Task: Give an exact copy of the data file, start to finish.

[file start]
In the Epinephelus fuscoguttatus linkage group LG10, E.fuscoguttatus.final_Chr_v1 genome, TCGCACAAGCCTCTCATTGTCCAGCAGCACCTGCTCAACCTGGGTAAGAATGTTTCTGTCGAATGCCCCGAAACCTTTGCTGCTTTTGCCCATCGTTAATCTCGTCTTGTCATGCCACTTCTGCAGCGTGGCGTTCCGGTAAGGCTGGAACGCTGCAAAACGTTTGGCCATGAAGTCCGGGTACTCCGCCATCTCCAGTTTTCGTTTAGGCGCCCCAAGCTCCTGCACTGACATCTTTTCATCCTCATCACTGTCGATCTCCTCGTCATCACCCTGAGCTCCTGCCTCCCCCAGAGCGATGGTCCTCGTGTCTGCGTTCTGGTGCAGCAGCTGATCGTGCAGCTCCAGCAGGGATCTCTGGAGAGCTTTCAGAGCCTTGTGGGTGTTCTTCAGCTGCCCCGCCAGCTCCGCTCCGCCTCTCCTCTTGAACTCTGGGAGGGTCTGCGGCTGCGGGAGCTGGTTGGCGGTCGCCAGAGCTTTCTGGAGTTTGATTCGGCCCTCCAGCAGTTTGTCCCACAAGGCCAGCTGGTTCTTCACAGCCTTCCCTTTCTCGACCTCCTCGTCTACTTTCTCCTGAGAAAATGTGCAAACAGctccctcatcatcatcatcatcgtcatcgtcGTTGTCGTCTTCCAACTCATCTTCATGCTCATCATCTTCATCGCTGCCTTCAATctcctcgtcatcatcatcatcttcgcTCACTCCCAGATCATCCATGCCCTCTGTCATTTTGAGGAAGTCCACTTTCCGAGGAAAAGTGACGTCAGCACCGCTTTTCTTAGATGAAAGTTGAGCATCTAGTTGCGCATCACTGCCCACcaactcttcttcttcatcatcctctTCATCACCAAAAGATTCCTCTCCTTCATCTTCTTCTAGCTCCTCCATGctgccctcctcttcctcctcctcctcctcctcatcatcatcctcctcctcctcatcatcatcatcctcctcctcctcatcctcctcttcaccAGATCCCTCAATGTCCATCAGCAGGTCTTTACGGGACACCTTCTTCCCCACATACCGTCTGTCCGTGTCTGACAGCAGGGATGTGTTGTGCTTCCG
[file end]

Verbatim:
In the Epinephelus fuscoguttatus linkage group LG10, E.fuscoguttatus.final_Chr_v1 genome, TCGCACAAGCCTCTCATTGTCCAGCAGCACCTGCTCAACCTGGGTAAGAATGTTTCTGTCGAATGCCCCGAAACCTTTGCTGCTTTTGCCCATCGTTAATCTCGTCTTGTCATGCCACTTCTGCAGCGTGGCGTTCCGGTAAGGCTGGAACGCTGCAAAACGTTTGGCCATGAAGTCCGGGTACTCCGCCATCTCCAGTTTTCGTTTAGGCGCCCCAAGCTCCTGCACTGACATCTTTTCATCCTCATCACTGTCGATCTCCTCGTCATCACCCTGAGCTCCTGCCTCCCCCAGAGCGATGGTCCTCGTGTCTGCGTTCTGGTGCAGCAGCTGATCGTGCAGCTCCAGCAGGGATCTCTGGAGAGCTTTCAGAGCCTTGTGGGTGTTCTTCAGCTGCCCCGCCAGCTCCGCTCCGCCTCTCCTCTTGAACTCTGGGAGGGTCTGCGGCTGCGGGAGCTGGTTGGCGGTCGCCAGAGCTTTCTGGAGTTTGATTCGGCCCTCCAGCAGTTTGTCCCACAAGGCCAGCTGGTTCTTCACAGCCTTCCCTTTCTCGACCTCCTCGTCTACTTTCTCCTGAGAAAATGTGCAAACAGctccctcatcatcatcatcatcgtcatcgtcGTTGTCGTCTTCCAACTCATCTTCATGCTCATCATCTTCATCGCTGCCTTCAATctcctcgtcatcatcatcatcttcgcTCACTCCCAGATCATCCATGCCCTCTGTCATTTTGAGGAAGTCCACTTTCCGAGGAAAAGTGACGTCAGCACCGCTTTTCTTAGATGAAAGTTGAGCATCTAGTTGCGCATCACTGCCCACcaactcttcttcttcatcatcctctTCATCACCAAAAGATTCCTCTCCTTCATCTTCTTCTAGCTCCTCCATGctgccctcctcttcctcctcctcctcctcctcatcatcatcctcctcctcctcatcatcatcatcctcctcctcctcatcctcctcttcaccAGATCCCTCAATGTCCATCAGCAGGTCTTTACGGGACACCTTCTTCCCCACATACCGTCTGTCCGTGTCTGACAGCAGGGATGTGTTGTGCTTCCG